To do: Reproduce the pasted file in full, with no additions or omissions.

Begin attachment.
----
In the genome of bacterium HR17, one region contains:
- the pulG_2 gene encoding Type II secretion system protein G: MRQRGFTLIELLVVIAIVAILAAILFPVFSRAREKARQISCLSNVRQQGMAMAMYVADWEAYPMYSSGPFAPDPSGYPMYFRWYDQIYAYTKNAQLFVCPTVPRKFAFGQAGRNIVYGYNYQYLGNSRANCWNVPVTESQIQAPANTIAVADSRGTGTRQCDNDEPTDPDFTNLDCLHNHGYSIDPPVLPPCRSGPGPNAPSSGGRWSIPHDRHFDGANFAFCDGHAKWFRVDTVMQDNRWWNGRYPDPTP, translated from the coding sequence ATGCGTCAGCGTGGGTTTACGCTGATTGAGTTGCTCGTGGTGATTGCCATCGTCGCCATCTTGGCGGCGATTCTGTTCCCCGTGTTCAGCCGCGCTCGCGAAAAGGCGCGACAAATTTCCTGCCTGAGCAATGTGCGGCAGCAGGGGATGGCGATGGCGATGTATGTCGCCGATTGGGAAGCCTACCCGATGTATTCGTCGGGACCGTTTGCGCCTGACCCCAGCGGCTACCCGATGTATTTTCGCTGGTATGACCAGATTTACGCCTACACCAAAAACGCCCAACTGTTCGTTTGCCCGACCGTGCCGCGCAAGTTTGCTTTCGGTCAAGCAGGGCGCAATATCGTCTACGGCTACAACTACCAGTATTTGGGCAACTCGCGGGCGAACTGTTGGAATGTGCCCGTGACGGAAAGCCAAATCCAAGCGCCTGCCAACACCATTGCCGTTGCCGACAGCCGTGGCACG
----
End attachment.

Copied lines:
In the genome of bacterium HR17, one region contains:
- the pulG_2 gene encoding Type II secretion system protein G: MRQRGFTLIELLVVIAIVAILAAILFPVFSRAREKARQISCLSNVRQQGMAMAMYVADWEAYPMYSSGPFAPDPSGYPMYFRWYDQIYAYTKNAQLFVCPTVPRKFAFGQAGRNIVYGYNYQYLGNSRANCWNVPVTESQIQAPANTIAVADSRGTGTRQCDNDEPTDPDFTNLDCLHNHGYSIDPPVLPPCRSGPGPNAPSSGGRWSIPHDRHFDGANFAFCDGHAKWFRVDTVMQDNRWWNGRYPDPTP, translated from the coding sequence ATGCGTCAGCGTGGGTTTACGCTGATTGAGTTGCTCGTGGTGATTGCCATCGTCGCCATCTTGGCGGCGATTCTGTTCCCCGTGTTCAGCCGCGCTCGCGAAAAGGCGCGACAAATTTCCTGCCTGAGCAATGTGCGGCAGCAGGGGATGGCGATGGCGATGTATGTCGCCGATTGGGAAGCCTACCCGATGTATTCGTCGGGACCGTTTGCGCCTGACCCCAGCGGCTACCCGATGTATTTTCGCTGGTATGACCAGATTTACGCCTACACCAAAAACGCCCAACTGTTCGTTTGCCCGACCGTGCCGCGCAAGTTTGCTTTCGGTCAAGCAGGGCGCAATATCGTCTACGGCTACAACTACCAGTATTTGGGCAACTCGCGGGCGAACTGTTGGAATGTGCCCGTGACGGAAAGCCAAATCCAAGCGCCTGCCAACACCATTGCCGTTGCCGACAGCCGTGGCACG